Interview with a Bookworm
Fifty Shades of Grey by E.L James
Curiosity turned into rage as I discovered this so called "erotic romance". E.L James manipulates her readers as much as her characters in this graphic and salacious novel. Even though it is specified for mature audiences only, all the ingredients are there to appeal to the teenage population : a young, intelligent, beautiful college student, a handsome and extremely wealthy executive, heavenly dates, designer clothes, high-tech accessories, bickering and cursing...: just the thought of one my daughters putting her hands on this filth made me furious. But the most exasperating is that you become fond of the immature protagonist and so concerned about her fate that you cannot put the book down!
The Undomestic Goddess by Sophie Kinsella
I listened to this book in my car: it made my commute so much fun, I kept laughing out loud! Talented reader Rosalyn Landor probably added to the humor and wit of this charming, refreshing story of a high class lawyer who is mistakenly hired as a housekeeper. The quid pro quo continues with funny mishaps and a romantic development : I enjoyed the light , unaffected tone which is sure to put you in a good mood for the day!
Shantaram by Gregory David Roberts
Author G.D Roberts unveiled an unknown country for me : India. After listening to the 35 CD's (or you can read the 936-page masterpiece), I definitely wish to visit India: the mesmerizing descriptions of the city of Bombay and its surroundings, the amazing experiences and interactions of the main character lives with people make me anxious to travel to this far off destination . Even tough I'll fear the crime-filled slums, I'm now very tempted to go see for myself this exotically enchanting place and perhaps try also to help its suffering and underprivileged inhabitants.
The Giving Tree by Shel Silverstein
I loved this story of the friendship of a little boy and a tree who gives him all it has: its shade, its apples, its branches, its leaves, its trunk...until nothing is left but a stump. I was fascinated by this kind, talking tree. It represented the unconditional love and generosity of my own parents . However, as I grew up I realized I had not understood the complete message: this absolute sacrifice is never questioned by the little boy who shamelessly and selfishly takes everything he is given.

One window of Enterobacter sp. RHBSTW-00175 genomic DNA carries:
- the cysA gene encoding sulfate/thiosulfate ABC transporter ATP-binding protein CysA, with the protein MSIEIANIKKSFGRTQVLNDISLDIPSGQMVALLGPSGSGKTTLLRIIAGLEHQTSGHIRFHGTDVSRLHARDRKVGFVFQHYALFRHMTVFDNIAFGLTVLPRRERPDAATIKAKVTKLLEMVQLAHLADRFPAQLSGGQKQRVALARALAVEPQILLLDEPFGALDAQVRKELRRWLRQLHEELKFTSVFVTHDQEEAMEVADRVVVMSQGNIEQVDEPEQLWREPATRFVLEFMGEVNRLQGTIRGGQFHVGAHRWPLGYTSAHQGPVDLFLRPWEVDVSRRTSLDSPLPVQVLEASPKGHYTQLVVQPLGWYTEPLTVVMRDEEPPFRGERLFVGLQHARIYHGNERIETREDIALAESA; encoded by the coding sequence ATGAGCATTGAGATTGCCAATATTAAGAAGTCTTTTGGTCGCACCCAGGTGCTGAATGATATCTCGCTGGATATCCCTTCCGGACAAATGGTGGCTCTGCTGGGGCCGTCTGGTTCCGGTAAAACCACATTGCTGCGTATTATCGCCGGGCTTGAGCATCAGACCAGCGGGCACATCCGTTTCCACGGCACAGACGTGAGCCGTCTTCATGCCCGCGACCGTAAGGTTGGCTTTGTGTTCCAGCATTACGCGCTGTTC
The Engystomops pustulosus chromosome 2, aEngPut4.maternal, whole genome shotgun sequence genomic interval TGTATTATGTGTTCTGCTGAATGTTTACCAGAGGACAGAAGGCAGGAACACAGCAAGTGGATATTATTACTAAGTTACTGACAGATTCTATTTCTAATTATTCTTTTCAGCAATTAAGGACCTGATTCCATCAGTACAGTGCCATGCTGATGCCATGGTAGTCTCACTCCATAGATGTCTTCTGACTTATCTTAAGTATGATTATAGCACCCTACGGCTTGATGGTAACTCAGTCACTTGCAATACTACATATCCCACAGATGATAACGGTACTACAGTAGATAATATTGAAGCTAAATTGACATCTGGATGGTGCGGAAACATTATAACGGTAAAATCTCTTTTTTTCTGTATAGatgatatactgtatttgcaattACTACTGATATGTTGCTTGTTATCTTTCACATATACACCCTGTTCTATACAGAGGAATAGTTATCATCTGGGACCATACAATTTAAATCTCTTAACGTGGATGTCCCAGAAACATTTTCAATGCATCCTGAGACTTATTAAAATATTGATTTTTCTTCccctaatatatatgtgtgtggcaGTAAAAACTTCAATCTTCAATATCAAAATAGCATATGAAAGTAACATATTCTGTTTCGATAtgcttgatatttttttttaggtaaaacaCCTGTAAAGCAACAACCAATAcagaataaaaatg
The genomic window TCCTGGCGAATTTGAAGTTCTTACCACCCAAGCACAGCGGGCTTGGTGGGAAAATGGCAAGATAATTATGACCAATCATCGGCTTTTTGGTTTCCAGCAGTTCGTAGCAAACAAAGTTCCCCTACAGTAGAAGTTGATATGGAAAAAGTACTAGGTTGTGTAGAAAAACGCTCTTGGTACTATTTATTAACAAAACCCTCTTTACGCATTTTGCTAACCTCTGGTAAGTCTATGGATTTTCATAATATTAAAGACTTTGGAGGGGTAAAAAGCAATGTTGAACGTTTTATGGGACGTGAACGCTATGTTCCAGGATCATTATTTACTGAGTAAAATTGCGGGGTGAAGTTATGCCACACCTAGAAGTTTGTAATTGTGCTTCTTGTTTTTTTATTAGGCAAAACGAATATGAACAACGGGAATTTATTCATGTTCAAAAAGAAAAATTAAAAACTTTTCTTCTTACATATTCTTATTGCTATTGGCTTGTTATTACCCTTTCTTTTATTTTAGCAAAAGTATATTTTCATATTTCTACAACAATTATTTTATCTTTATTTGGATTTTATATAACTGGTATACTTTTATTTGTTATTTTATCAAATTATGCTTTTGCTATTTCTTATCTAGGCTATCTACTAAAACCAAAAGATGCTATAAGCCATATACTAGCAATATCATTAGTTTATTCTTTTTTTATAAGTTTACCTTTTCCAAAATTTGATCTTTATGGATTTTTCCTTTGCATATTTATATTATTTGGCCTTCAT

Julie & Julia by Julie Powell
After finishing this funny book (which made me hungry all the time, as Julie Powell tries the 524 recipes of Julia Child in her tiny kitchen), I decided to pick a very thick cooking book at the library and attempt the tour de force myself. 365 days to complete the project seemed unreasonable to me, and that is why I'm still working on it... after 2 years! Finding the right ingredients has been the greatest challenge, but the novelty and success of our family meals are worth the time consuming experiment.
The Guardian by Nicholas Sparks
Nicholas Sparks is famous for his heavyhearted stories, but this one affected me the most because it involves not only a lovable lead protagonist, but also an adorable Great Dane puppy who becomes a gentle giant ready to protect his mistress at the cost of his life. Alternating comical and tearful scenes, this story of friendship, mourning, and love after loss is also a suspenseful thriller different from Sparks' other novels. I caught myself sobbing at the end....
Doctor Zhivago by Boris Pasternak
This beautiful love story takes place during the Russian revolution. The epic scenery, the intricate relationships of the characters, and the sublime poetry enthralls me at each reading. I was told I changed, not the book...nevertheless, revisiting brings me new insights and a deeper knowledge of the personae and of the political situation of the times. And, yes, I'll probably read the new translation of Pevear & Volokhonsky, which has just been published to honor the Russian poet on the 50th anniversary of his death.
The Little Prince by Saint Exupery
I have offered this philosophical tale to kids and adults alike . The simple prose and appealing illustrations rejoice the youngest, and the symbolism and the message the oldest. In this story an innocent but very wise little boy challenges the beliefs, convictions and priorities of a busy and stressed adult with extremely pertinent questions. It is a lesson in humility and humanity which is sure to reset your own values right and perhaps even give you the secret of the nature of life...
Jocelyne C. is an extra-help library assistant for the San Mateo Counties Libraries. She also devours an average of three books per week.